The Youth Engagement Study (YES!): How can we optimise adolescent participation in chronic disease prevention research?


  • Mariam Mandoh The University of Sydney
  • Stephanie Partridge The University of Sydney
  • Julie Redfern The University of Sydney
  • Philayrath Phongsavan The University of Sydney
  • Hoi Lun Cheng The University of Sydney
  • Seema Mihrshahi Macquarie University


Background: Adolescent participation in decision-making is now widely accepted to enhance chronic disease prevention research and intervention development. However, optimal modes to engage adolescents, particularly in the digital age remains unknown.

Aims: To identify a) how adolescents perceive youth participation, b) barriers and facilitators to participation c) how adolescents want to be engaged in chronic disease prevention decision-making.

Methods: Two phases between Feb-July-2022: 1) digital cross-sectional survey, 2) digital focus groups. Eligible participants were 13-18 years-old and living in Australia. Quantitative and qualitative data were analysed using descriptive statistics and thematic analyses, respectively.

Results: Overall, 520 participants completed the study (cross-sectional survey n=501, focus groups n=19; mean age 16 years SD1.2, 60% (319/520) female, 37% (194/520) culturally and linguistically diverse and 23% (121/520) lived rurally. Twenty percent (100/501) reported engagement in health promoting activities. Those who had not been involved reported ‘lack of opportunity’ (>60%, 171/278) as the major barrier to participation. Furthermore, 45% (227/501) of participants reported ‘hybrid’ participation combining digital and face-face components as preferred delivery method. Adolescents reported that participatory methods such as co-design, advocacy, leadership and advisory groups (42%, 213/501) would provide the most influence over health promoting activities for adolescents. Focus group data established a need for digital participatory methods to permit flexibility and accessibility.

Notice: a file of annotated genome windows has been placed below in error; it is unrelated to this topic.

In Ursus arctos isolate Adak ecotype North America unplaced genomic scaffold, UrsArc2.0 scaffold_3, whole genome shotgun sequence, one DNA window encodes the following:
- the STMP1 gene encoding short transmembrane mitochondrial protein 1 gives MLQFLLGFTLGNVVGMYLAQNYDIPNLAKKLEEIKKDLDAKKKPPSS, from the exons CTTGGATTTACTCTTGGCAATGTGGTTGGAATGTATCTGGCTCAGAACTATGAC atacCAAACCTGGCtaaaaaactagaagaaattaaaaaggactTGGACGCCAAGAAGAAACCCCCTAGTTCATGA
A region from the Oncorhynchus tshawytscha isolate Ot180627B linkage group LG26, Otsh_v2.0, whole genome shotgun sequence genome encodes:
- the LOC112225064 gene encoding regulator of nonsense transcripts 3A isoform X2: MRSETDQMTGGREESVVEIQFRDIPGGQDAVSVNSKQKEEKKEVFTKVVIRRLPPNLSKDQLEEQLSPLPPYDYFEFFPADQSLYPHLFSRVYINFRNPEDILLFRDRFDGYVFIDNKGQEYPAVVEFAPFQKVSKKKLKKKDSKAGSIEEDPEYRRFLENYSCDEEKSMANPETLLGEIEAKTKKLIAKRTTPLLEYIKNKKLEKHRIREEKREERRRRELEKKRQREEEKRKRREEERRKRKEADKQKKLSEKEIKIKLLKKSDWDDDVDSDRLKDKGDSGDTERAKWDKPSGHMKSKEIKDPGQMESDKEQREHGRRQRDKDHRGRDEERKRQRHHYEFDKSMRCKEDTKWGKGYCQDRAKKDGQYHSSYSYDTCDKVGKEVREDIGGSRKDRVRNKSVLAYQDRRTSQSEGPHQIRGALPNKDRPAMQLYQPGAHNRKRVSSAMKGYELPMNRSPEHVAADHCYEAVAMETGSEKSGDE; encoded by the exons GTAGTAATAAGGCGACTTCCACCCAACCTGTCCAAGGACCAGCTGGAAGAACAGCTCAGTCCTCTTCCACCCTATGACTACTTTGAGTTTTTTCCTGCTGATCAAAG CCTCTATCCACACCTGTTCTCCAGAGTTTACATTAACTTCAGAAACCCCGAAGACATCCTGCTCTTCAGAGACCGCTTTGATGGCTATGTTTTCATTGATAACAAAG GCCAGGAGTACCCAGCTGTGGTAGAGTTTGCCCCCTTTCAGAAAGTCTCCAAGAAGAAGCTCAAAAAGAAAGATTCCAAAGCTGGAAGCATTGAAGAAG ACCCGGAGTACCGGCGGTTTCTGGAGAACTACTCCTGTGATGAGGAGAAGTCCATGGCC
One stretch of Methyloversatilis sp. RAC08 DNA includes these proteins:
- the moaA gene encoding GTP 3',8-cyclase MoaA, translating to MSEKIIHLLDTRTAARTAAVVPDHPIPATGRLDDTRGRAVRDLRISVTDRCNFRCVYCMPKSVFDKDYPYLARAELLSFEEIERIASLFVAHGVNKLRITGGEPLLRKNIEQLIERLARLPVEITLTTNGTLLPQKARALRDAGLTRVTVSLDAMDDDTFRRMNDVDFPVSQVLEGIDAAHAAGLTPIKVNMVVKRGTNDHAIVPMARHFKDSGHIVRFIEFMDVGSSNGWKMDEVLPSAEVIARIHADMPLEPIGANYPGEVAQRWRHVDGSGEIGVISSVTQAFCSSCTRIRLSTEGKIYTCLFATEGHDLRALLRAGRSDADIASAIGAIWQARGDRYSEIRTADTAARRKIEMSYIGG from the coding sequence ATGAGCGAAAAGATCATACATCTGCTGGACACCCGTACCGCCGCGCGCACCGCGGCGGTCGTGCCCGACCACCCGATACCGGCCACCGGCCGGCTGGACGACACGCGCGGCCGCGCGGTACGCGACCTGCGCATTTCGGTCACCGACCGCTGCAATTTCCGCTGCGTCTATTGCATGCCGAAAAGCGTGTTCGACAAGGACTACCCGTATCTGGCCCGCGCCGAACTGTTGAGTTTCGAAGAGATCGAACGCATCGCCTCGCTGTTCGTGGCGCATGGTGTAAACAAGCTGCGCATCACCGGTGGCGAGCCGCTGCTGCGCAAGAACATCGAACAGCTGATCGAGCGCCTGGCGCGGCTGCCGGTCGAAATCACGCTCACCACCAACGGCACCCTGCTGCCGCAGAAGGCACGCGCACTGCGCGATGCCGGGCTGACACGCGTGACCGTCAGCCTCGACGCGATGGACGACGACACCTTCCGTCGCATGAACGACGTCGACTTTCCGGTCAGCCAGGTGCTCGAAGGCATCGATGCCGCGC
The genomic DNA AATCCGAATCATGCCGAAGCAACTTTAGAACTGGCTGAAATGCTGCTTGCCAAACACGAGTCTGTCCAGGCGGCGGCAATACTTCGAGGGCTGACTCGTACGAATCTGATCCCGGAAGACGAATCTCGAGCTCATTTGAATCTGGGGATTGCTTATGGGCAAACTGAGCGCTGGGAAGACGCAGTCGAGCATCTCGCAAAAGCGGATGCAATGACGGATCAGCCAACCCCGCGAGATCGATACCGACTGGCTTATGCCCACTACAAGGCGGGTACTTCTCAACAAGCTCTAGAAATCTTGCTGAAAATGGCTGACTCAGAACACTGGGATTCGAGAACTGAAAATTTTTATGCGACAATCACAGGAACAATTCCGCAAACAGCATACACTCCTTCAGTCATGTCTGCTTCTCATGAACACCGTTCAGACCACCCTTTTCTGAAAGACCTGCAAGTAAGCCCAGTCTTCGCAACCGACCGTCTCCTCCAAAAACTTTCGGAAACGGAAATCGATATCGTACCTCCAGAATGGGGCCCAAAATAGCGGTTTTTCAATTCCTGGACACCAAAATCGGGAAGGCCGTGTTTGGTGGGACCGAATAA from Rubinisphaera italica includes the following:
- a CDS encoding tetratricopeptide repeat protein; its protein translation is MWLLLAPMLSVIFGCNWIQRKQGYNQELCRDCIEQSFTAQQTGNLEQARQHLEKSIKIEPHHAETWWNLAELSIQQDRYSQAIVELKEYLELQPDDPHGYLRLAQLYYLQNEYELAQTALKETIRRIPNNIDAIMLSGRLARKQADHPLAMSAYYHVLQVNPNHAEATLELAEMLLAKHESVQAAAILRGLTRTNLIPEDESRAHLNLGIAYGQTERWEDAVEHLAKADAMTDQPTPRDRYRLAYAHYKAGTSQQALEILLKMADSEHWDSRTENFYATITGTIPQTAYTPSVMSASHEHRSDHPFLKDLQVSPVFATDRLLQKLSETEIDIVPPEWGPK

Conclusion: This digital study enabled the inclusion of a diverse sample of adolescent participants from across Australia. Findings suggest adolescents are rarely engaged in health promoting activities that affect them. Identified barriers need to be addressed to ensure meaningful engagement.





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